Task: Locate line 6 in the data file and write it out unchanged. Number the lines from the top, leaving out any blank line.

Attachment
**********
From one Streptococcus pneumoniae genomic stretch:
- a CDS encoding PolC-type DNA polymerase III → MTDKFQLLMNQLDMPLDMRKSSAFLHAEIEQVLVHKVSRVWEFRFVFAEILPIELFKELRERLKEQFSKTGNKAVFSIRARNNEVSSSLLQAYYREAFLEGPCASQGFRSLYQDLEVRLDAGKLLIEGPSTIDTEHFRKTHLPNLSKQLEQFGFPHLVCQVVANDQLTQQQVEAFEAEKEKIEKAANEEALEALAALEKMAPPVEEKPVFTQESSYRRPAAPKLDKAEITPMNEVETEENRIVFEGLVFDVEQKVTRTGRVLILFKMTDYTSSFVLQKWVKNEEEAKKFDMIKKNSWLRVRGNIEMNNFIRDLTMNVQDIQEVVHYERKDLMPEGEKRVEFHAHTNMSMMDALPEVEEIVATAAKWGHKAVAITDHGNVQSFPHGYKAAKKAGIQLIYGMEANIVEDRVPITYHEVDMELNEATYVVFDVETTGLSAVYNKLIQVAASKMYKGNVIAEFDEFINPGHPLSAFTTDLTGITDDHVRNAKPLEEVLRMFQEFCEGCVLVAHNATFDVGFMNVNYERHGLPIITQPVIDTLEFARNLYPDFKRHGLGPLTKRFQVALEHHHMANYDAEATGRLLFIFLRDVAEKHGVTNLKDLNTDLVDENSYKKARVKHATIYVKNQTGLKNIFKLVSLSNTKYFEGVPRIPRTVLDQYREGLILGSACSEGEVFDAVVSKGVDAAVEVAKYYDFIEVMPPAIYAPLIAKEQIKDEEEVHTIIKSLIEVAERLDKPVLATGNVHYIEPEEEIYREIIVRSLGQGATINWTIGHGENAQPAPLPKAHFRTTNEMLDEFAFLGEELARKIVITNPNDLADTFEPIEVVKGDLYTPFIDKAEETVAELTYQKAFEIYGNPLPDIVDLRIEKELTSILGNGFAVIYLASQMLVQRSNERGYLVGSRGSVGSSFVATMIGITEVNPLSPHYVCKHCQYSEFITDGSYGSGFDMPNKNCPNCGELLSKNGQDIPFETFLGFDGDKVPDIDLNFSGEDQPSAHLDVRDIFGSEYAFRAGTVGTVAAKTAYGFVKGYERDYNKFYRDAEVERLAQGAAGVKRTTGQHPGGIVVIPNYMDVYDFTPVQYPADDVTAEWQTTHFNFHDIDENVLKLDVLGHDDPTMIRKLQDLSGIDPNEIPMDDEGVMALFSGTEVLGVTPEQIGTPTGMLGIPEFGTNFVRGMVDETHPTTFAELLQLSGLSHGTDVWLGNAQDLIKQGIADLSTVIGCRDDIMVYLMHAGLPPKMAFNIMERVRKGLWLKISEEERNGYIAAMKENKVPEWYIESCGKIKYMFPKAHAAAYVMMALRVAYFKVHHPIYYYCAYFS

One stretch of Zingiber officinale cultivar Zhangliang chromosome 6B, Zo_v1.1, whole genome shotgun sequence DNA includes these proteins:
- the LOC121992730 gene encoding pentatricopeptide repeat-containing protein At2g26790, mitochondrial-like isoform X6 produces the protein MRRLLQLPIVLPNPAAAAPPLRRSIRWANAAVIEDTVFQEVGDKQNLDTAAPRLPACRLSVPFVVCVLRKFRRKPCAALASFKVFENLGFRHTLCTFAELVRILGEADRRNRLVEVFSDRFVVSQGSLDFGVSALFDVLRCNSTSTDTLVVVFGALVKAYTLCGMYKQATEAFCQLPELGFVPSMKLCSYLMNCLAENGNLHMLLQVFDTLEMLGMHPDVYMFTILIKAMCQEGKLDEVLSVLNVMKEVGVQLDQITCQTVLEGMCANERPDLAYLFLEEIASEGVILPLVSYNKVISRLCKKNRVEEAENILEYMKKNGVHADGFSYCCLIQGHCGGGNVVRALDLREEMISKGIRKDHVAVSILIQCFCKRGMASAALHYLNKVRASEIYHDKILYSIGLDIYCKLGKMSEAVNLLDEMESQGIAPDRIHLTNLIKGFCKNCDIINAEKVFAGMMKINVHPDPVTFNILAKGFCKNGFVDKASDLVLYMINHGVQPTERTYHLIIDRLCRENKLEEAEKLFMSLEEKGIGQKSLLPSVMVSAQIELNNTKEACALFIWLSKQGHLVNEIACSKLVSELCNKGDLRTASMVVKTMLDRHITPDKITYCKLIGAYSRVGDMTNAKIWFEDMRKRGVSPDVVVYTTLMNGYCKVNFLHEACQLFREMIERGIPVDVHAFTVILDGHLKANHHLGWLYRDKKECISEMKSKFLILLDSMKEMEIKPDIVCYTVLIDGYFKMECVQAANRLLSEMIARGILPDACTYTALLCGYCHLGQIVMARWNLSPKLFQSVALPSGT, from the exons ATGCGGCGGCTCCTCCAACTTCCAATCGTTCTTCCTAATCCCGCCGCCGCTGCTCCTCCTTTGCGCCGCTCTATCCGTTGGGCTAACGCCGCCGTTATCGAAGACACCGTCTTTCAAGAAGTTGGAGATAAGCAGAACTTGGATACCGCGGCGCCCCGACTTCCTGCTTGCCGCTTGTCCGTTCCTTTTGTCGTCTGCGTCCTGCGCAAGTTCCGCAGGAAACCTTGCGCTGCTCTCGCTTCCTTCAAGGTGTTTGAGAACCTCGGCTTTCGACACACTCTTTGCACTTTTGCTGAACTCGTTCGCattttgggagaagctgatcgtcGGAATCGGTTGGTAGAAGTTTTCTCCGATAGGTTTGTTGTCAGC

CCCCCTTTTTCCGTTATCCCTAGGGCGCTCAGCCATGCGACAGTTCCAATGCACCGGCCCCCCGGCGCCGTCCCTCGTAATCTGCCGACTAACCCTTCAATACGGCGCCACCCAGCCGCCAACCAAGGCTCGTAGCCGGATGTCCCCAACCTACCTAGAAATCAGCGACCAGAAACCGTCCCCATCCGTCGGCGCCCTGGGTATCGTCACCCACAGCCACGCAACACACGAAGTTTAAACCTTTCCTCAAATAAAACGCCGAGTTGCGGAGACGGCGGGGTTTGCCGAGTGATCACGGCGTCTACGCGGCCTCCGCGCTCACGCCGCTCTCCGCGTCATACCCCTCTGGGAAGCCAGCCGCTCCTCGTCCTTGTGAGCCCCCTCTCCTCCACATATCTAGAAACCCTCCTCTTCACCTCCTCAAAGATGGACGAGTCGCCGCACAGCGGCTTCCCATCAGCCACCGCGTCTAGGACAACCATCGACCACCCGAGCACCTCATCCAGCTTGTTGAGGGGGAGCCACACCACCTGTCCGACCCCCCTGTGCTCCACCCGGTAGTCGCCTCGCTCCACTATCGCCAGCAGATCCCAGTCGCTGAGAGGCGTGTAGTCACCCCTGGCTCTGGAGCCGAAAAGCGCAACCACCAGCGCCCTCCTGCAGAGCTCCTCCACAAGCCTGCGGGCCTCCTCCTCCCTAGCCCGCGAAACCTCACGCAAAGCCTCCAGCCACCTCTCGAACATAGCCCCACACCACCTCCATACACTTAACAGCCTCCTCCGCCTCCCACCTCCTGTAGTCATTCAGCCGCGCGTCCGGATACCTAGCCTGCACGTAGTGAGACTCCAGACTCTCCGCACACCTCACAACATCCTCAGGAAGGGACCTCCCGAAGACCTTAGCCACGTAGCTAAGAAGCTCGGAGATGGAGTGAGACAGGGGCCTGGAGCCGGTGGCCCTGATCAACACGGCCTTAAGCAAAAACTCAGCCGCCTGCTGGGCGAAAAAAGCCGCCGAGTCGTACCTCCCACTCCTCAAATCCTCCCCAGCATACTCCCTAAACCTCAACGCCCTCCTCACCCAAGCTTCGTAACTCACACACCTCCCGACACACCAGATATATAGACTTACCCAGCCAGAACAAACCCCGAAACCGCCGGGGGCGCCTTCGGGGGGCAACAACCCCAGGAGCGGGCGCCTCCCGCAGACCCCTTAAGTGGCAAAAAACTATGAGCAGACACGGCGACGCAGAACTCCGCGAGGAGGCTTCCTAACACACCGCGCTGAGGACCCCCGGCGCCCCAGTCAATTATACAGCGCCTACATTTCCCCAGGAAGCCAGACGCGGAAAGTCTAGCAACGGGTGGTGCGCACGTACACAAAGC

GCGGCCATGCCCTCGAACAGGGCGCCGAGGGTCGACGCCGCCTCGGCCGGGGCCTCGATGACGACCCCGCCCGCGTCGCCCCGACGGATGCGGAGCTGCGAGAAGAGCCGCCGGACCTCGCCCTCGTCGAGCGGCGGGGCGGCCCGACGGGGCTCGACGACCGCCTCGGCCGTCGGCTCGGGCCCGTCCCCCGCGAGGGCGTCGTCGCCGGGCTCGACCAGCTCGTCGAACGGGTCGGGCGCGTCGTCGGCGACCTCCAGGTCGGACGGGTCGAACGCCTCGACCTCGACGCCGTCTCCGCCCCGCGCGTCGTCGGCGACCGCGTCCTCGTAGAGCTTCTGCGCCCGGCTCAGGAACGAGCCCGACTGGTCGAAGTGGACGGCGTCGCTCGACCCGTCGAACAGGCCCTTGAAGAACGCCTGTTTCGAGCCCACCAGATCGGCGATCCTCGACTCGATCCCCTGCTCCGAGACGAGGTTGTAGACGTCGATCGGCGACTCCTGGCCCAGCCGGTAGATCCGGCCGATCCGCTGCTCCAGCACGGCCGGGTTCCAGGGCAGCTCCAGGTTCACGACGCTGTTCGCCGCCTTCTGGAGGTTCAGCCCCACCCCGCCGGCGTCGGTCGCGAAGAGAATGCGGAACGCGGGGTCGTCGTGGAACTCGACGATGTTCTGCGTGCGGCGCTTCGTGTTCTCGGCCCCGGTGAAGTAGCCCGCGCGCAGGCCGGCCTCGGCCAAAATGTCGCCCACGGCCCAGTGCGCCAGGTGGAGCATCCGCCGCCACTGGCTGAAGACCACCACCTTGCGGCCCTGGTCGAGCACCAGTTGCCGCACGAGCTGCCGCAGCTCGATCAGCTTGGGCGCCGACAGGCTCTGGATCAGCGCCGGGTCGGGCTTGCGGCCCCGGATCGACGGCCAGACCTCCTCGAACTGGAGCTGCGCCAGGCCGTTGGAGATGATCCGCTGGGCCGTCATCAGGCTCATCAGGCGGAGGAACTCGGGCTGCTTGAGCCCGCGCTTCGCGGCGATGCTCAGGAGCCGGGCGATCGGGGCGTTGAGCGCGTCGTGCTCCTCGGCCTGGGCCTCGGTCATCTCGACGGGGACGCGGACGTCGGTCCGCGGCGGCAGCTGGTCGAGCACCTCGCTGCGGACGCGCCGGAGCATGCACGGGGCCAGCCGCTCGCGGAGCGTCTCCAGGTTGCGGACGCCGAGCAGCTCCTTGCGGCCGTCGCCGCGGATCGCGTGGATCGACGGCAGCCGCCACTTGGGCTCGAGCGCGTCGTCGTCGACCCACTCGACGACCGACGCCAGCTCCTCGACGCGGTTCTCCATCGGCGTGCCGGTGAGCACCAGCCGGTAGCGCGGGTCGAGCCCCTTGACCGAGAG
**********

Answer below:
GCGGCCATGCCCTCGAACAGGGCGCCGAGGGTCGACGCCGCCTCGGCCGGGGCCTCGATGACGACCCCGCCCGCGTCGCCCCGACGGATGCGGAGCTGCGAGAAGAGCCGCCGGACCTCGCCCTCGTCGAGCGGCGGGGCGGCCCGACGGGGCTCGACGACCGCCTCGGCCGTCGGCTCGGGCCCGTCCCCCGCGAGGGCGTCGTCGCCGGGCTCGACCAGCTCGTCGAACGGGTCGGGCGCGTCGTCGGCGACCTCCAGGTCGGACGGGTCGAACGCCTCGACCTCGACGCCGTCTCCGCCCCGCGCGTCGTCGGCGACCGCGTCCTCGTAGAGCTTCTGCGCCCGGCTCAGGAACGAGCCCGACTGGTCGAAGTGGACGGCGTCGCTCGACCCGTCGAACAGGCCCTTGAAGAACGCCTGTTTCGAGCCCACCAGATCGGCGATCCTCGACTCGATCCCCTGCTCCGAGACGAGGTTGTAGACGTCGATCGGCGACTCCTGGCCCAGCCGGTAGATCCGGCCGATCCGCTGCTCCAGCACGGCCGGGTTCCAGGGCAGCTCCAGGTTCACGACGCTGTTCGCCGCCTTCTGGAGGTTCAGCCCCACCCCGCCGGCGTCGGTCGCGAAGAGAATGCGGAACGCGGGGTCGTCGTGGAACTCGACGATGTTCTGCGTGCGGCGCTTCGTGTTCTCGGCCCCGGTGAAGTAGCCCGCGCGCAGGCCGGCCTCGGCCAAAATGTCGCCCACGGCCCAGTGCGCCAGGTGGAGCATCCGCCGCCACTGGCTGAAGACCACCACCTTGCGGCCCTGGTCGAGCACCAGTTGCCGCACGAGCTGCCGCAGCTCGATCAGCTTGGGCGCCGACAGGCTCTGGATCAGCGCCGGGTCGGGCTTGCGGCCCCGGATCGACGGCCAGACCTCCTCGAACTGGAGCTGCGCCAGGCCGTTGGAGATGATCCGCTGGGCCGTCATCAGGCTCATCAGGCGGAGGAACTCGGGCTGCTTGAGCCCGCGCTTCGCGGCGATGCTCAGGAGCCGGGCGATCGGGGCGTTGAGCGCGTCGTGCTCCTCGGCCTGGGCCTCGGTCATCTCGACGGGGACGCGGACGTCGGTCCGCGGCGGCAGCTGGTCGAGCACCTCGCTGCGGACGCGCCGGAGCATGCACGGGGCCAGCCGCTCGCGGAGCGTCTCCAGGTTGCGGACGCCGAGCAGCTCCTTGCGGCCGTCGCCGCGGATCGCGTGGATCGACGGCAGCCGCCACTTGGGCTCGAGCGCGTCGTCGTCGACCCACTCGACGACCGACGCCAGCTCCTCGACGCGGTTCTCCATCGGCGTGCCGGTGAGCACCAGCCGGTAGCGCGGGTCGAGCCCCTTGACCGAGAG